With low temperatures and icy weather fast approaching, many pet owners are unaware of things they should be doing to take care of their animals.
A Newfoundland winter is enough to chill anyone to the bone, and that includes your four-legged friends.
According to Krista Pender, a veterinary technician at the St. John’s Veterinary Hospital, many pet owners face common misconceptions about caring for their animals during the colder months.
“A lot of people think it’s OK to leave a pet in a car, no matter the weather,” Pender said. “But not everyone realizes that the cold will set in just as quickly as heat will in summer.”
When it comes to keeping your pet in the yard, Pender says that making sure the area is free of debris, ice and large snow drifts can help keep your pet safe when they are out and about doing their business.
“Make sure their feet are protected when taking them for walks or letting them outside for a period of time,” she said. “Clean their feet as soon as they come back inside to get off any salt or ice that might be stuck to them.”
Salt, Pender said, is one thing many pet owners don’t know to be wary of.
“It can really bother their skin, so you shouldn’t spread salt anywhere that your pet might go often,” Pender said. “You should always make sure the weather is appropriate to be out in, for both you and the animal. If you wouldn’t go out in it, neither should they.”
The city of St. John’s bylaw 1514 for animal control lists all regulations regarding outdoor animal care.
The bylaw states that any animal who is left outside for an extended period of time must have a shelter that protects them from the elements, is of sufficient size, and is heated from Nov. 1 until April 30. While there is no specific minimum temperature according to the city, the shelter must be insulated.
The city also has a list of pet owner responsibilities, which highlights everything from licensing to living accommodations for domestic animals in St. John’s.
“It’s usually just misinformation, I don’t think many pet owners even realize that they’re doing something wrong.”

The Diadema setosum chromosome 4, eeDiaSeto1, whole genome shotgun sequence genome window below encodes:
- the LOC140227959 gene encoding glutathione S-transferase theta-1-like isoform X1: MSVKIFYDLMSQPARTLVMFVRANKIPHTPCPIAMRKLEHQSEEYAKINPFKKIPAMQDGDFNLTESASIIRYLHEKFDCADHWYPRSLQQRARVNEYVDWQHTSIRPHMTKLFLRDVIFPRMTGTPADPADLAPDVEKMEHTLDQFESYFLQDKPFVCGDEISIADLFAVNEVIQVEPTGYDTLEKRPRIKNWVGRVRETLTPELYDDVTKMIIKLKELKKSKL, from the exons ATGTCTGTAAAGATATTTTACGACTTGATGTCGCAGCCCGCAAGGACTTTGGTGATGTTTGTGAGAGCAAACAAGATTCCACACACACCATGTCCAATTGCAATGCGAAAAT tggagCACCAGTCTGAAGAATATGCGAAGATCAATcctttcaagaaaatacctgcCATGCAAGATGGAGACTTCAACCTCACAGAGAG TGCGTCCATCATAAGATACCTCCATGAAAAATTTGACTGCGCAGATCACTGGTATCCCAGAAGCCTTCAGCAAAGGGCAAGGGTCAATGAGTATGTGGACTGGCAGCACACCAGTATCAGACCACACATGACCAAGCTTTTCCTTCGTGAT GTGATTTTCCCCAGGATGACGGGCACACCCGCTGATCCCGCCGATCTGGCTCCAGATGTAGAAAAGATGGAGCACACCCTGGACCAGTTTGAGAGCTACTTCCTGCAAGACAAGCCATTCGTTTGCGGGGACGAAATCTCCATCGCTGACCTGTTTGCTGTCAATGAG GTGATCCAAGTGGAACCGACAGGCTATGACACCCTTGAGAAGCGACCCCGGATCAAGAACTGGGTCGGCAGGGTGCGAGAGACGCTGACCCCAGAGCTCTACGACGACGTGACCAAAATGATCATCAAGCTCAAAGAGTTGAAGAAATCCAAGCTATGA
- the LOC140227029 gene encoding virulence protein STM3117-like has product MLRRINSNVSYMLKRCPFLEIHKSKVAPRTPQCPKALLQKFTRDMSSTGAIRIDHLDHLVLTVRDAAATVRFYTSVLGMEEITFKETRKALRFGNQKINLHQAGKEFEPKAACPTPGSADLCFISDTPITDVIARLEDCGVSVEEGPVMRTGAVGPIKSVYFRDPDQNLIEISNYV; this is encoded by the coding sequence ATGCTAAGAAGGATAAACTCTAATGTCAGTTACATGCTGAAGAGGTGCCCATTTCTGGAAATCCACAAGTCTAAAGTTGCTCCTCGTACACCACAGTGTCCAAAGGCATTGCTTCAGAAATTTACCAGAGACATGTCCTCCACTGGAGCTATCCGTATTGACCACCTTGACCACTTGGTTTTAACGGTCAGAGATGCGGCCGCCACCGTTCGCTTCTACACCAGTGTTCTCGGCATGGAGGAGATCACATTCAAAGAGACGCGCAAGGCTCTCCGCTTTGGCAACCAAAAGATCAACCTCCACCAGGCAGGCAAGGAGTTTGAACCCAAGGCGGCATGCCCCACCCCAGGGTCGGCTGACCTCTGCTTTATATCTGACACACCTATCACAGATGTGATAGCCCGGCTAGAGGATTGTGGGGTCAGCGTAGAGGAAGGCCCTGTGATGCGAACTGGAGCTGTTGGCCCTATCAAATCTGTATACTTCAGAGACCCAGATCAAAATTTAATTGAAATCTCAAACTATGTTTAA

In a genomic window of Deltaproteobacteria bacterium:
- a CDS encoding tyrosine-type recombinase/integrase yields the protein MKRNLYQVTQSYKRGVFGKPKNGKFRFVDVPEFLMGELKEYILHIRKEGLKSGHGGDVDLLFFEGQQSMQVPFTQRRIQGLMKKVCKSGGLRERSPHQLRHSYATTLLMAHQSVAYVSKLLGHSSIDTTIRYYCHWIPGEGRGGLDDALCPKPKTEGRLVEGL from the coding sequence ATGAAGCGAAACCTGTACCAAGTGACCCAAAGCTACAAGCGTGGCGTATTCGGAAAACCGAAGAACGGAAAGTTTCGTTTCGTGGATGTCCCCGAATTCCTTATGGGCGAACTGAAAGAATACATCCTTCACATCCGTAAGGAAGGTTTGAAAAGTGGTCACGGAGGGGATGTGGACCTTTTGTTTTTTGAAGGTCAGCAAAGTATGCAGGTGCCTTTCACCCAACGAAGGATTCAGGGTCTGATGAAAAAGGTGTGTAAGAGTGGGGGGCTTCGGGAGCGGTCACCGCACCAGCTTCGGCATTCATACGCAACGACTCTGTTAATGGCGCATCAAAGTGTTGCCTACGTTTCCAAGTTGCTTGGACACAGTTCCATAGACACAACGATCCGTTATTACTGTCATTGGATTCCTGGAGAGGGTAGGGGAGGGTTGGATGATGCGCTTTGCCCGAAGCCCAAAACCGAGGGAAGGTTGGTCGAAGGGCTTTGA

For some pet owners here, however, winter care for their animals is already top priority.
Emily Harris has been living in St. John’s for the last several years.
“I have a maltese and because of her breed she has no undercoat,” Harris said. “She doesn’t have normal fur, she has hair like you and I, so the cold months are hard on her especially because she loves her walks. We bundle her up either in a dog sweater or coat, and we make knitted sweaters for her so they fit her perfectly, and she loves them.”
Danielle Layte, another dog owner and lover in St. John’s, echoed Pender’s words.
“With all the salt on the roads it can be irritating, and the cold alone can cause their paws to dry out and crack,” she said. “I definitely recommend a pad-protecting balm for any active dog during the cold season.”
The importance of keeping your furry friends safe in the winter is often overlooked, Pender says, but she’s happy to see more people talking about it and spreading tips for other animal lovers out there.
For those who don’t know and understand the regulations in place, Pender said that anyone convicted can be fined a hefty amount.
“It’s usually just misinformation, I don’t think many pet owners even realize that they’re doing something wrong,” she said. “Talking more about it and sharing tips with other owners is the best way to help people understand and give the best possible care to their pets. It’s not as hard as it seems.”